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Latino are swinging to any party. Photo Courtesy, Mikhail Nilov
Latino are swinging to any party. Photo Courtesy, Mikhail Nilov

Spanish-language ads hit many swing states

Latino votes can mark enormous changes for both political parties.

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On July 28, 2022, the Republican State Leadership Committee (RSLC) debuted its first Spanish-language ads in the fields of swing states to reach Hispanic voters.

The ads aired in Florida, Arizona, Colorado, Texas and Nevada.

The RSLC noted that they want to guard the legislative chambers in Arizona, Texas and Florida and dedicate time to flip those in Nevada and Colorado.

The ads are titled "Respetan," the present indicative form for "Respect" translated from Spanish, to point toward the Democrats who are accused by Republicans of taking Hispanic voters for granted. 

The ads are the earliest evidence of energy from the Republican Party to win the Hispanic vote.

Stated by the National Republican Congressional Committee, it has enlisted a total of 102 Hispanic candidates in this cycle. At the same time, the Republican National Committee (RNC) launched an initiative earlier this month that targets immigration aid for the naturalization test.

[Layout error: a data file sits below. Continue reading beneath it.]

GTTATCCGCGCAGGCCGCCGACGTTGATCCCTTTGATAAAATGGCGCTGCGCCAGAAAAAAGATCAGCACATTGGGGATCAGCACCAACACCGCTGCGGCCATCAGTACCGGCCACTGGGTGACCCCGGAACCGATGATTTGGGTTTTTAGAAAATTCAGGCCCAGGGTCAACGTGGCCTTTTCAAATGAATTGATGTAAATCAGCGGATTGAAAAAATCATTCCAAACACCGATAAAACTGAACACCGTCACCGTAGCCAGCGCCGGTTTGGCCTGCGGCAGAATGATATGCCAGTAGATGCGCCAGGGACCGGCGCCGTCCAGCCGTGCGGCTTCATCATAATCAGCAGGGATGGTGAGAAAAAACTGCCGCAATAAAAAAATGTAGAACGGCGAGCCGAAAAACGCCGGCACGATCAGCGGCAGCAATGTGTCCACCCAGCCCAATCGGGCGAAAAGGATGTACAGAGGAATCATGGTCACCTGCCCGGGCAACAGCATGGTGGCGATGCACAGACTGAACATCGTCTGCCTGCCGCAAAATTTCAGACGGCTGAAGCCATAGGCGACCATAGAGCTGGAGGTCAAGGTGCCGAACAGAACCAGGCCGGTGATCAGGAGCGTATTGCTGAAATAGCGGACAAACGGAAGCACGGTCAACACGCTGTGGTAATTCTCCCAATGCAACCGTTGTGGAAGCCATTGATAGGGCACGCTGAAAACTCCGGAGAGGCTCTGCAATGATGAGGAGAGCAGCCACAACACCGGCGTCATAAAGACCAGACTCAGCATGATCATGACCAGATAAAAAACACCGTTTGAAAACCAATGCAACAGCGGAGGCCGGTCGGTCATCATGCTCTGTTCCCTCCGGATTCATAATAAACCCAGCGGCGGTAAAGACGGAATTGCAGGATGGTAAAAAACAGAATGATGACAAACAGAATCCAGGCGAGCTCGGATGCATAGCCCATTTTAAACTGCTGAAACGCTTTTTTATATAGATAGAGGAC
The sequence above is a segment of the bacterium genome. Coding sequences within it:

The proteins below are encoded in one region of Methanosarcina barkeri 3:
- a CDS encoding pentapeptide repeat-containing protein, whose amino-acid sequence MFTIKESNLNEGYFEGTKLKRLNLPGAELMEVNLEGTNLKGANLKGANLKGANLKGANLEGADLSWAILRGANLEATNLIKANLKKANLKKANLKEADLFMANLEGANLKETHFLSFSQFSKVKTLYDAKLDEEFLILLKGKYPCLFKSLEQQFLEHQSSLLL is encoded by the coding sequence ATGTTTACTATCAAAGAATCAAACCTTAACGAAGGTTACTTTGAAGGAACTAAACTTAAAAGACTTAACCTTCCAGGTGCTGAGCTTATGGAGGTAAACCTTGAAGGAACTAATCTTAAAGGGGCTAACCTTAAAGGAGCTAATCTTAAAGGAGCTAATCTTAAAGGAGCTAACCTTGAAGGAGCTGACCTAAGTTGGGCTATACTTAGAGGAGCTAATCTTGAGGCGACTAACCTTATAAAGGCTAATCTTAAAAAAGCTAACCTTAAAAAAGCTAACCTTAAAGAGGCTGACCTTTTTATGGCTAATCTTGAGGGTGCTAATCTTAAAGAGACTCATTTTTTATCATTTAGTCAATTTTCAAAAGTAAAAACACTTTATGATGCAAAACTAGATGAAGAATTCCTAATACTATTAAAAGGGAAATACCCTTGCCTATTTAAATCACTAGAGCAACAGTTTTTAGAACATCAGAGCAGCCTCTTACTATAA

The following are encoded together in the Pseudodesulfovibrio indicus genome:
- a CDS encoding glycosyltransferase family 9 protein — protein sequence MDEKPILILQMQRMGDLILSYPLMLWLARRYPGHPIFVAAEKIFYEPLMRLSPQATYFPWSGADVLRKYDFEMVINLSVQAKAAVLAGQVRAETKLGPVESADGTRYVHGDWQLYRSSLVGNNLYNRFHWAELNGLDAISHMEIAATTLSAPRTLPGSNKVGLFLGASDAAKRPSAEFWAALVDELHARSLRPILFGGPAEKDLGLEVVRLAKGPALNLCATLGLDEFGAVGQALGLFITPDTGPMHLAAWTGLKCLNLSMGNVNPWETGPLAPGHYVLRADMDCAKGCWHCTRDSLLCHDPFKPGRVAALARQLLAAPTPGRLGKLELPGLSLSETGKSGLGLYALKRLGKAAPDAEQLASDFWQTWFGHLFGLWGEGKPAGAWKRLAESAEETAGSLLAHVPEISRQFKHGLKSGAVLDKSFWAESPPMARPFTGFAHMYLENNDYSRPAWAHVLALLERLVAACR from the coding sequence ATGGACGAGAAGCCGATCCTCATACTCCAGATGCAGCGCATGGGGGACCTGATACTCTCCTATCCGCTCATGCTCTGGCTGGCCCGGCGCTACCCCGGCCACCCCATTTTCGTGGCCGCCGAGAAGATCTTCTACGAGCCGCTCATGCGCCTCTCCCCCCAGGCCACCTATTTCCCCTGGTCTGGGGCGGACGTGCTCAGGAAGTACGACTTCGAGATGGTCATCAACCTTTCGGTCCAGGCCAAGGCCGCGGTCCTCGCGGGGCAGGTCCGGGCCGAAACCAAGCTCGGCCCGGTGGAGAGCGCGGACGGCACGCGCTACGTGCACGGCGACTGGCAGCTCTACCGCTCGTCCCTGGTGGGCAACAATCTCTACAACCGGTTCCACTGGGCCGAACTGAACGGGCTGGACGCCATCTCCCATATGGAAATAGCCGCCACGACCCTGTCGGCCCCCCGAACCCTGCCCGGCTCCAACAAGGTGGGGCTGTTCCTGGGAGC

"The Democrats do not take us seriously and do not respect us. Democrats are very good at promising but do not serve to govern. Their policies make it harder for all Americans to thrive on good gas, food jobs and excellent education within our reach. These things do not exist under the one-party rule of the Democrats. Republicans believe that success lies in the freedom to thrive because it is and Republican policies will take us forward," the RSLC ad states.

Polls have strongly supported a shift toward the Republican Party (GOP). 

FiveThirtyEight stated that 17 percent of the Latino voters who backed Trump in Nevada in 2020 didn’t vote in 2016.

The RSLC has given its view on why Hispanic voters have been leaning that way. 

"Hispanic voters want good jobs, affordable goods, safe communities and quality education for their children. The RSLC will keep deploying innovative voter contact tactics to remind them that those are all products of Republican leadership in the states," RSLC President Dee Duncan said.

"This shift among Latino voters is one of the most important things recently in politics. Latino votes are one of the greatest growing parts of the electorate and things are changing. If this shift is durable, it will mark huge changes for both political parties. The Republican Party can become the party of the United States' future by building across different races," Wall Street Journalist Aaron Zitner said on the matter.

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